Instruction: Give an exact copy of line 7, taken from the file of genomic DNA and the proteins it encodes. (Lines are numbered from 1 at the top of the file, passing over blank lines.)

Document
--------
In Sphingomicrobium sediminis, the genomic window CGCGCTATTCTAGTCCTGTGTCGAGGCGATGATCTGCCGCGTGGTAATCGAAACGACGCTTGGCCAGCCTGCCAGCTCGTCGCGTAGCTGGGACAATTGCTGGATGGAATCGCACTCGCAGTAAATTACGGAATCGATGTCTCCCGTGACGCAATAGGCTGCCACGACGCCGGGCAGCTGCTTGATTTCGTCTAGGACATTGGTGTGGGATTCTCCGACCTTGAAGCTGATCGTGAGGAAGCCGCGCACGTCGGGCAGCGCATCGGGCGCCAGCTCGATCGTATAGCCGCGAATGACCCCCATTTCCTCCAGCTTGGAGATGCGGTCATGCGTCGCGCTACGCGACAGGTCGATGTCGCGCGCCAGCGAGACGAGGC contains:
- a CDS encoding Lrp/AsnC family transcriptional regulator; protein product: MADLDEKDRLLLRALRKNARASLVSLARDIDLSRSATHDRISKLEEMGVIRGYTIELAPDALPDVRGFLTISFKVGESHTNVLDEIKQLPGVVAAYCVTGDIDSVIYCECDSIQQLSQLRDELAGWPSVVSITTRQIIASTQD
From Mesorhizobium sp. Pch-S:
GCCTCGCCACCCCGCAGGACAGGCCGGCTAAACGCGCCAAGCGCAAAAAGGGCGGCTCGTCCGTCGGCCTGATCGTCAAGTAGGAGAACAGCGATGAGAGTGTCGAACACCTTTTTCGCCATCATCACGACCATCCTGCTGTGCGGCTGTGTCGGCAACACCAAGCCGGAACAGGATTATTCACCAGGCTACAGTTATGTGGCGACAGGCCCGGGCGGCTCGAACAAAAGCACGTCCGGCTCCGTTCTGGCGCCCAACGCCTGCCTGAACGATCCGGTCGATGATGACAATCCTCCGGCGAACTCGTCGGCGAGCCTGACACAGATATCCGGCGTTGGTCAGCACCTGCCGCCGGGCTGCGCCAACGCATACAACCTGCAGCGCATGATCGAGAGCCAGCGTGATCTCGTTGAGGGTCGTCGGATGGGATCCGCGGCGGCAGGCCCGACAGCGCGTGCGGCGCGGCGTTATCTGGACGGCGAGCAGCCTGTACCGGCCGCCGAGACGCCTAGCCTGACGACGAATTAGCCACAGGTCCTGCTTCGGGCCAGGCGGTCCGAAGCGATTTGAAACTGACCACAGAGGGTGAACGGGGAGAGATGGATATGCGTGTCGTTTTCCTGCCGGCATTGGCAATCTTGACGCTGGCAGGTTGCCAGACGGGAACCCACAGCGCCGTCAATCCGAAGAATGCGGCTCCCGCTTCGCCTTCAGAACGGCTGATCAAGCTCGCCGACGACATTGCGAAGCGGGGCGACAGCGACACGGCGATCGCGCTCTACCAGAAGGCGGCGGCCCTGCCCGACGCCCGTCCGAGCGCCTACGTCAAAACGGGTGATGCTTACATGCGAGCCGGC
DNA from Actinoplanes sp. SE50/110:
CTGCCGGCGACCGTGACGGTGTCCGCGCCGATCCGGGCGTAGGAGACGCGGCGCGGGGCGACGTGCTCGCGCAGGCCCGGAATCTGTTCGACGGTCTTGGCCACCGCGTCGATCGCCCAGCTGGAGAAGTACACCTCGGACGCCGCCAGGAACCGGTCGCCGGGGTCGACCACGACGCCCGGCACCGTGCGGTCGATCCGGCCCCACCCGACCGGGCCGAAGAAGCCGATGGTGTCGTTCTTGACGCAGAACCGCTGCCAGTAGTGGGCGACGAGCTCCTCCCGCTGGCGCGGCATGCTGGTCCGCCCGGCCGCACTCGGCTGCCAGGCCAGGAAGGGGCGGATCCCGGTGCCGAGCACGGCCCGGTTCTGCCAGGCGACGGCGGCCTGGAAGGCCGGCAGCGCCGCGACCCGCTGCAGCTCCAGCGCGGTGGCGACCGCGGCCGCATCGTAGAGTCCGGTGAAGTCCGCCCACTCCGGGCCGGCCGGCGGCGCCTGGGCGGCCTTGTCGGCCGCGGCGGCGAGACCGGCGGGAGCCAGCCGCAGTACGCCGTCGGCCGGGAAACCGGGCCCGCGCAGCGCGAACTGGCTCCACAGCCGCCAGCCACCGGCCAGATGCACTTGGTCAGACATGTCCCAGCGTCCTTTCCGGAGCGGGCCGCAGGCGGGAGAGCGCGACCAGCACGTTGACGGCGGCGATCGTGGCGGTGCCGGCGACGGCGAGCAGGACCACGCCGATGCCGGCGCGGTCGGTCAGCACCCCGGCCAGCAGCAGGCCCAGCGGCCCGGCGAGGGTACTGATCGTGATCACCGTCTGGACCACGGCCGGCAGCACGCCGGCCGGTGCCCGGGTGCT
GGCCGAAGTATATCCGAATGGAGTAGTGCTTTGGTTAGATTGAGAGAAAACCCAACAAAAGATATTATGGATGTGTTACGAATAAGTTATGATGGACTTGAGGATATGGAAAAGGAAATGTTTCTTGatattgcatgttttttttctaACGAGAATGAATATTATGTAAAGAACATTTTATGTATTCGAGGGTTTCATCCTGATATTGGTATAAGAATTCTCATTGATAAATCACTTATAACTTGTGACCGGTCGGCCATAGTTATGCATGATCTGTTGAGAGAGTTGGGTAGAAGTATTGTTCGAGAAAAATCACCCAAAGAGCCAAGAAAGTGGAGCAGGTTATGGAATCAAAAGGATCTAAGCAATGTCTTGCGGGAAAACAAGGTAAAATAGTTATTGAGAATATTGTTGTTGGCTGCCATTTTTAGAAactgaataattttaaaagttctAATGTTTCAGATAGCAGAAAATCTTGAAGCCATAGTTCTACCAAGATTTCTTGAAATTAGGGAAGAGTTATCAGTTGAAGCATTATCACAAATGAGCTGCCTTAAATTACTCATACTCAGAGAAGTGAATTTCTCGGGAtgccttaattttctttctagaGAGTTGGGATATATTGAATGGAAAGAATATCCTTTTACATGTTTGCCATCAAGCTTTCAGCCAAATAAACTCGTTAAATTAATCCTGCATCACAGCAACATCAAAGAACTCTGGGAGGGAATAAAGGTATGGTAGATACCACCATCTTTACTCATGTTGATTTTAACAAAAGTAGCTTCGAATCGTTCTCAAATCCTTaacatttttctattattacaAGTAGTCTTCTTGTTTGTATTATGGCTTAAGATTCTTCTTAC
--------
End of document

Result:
GGCCGAAGTATATCCGAATGGAGTAGTGCTTTGGTTAGATTGAGAGAAAACCCAACAAAAGATATTATGGATGTGTTACGAATAAGTTATGATGGACTTGAGGATATGGAAAAGGAAATGTTTCTTGatattgcatgttttttttctaACGAGAATGAATATTATGTAAAGAACATTTTATGTATTCGAGGGTTTCATCCTGATATTGGTATAAGAATTCTCATTGATAAATCACTTATAACTTGTGACCGGTCGGCCATAGTTATGCATGATCTGTTGAGAGAGTTGGGTAGAAGTATTGTTCGAGAAAAATCACCCAAAGAGCCAAGAAAGTGGAGCAGGTTATGGAATCAAAAGGATCTAAGCAATGTCTTGCGGGAAAACAAGGTAAAATAGTTATTGAGAATATTGTTGTTGGCTGCCATTTTTAGAAactgaataattttaaaagttctAATGTTTCAGATAGCAGAAAATCTTGAAGCCATAGTTCTACCAAGATTTCTTGAAATTAGGGAAGAGTTATCAGTTGAAGCATTATCACAAATGAGCTGCCTTAAATTACTCATACTCAGAGAAGTGAATTTCTCGGGAtgccttaattttctttctagaGAGTTGGGATATATTGAATGGAAAGAATATCCTTTTACATGTTTGCCATCAAGCTTTCAGCCAAATAAACTCGTTAAATTAATCCTGCATCACAGCAACATCAAAGAACTCTGGGAGGGAATAAAGGTATGGTAGATACCACCATCTTTACTCATGTTGATTTTAACAAAAGTAGCTTCGAATCGTTCTCAAATCCTTaacatttttctattattacaAGTAGTCTTCTTGTTTGTATTATGGCTTAAGATTCTTCTTAC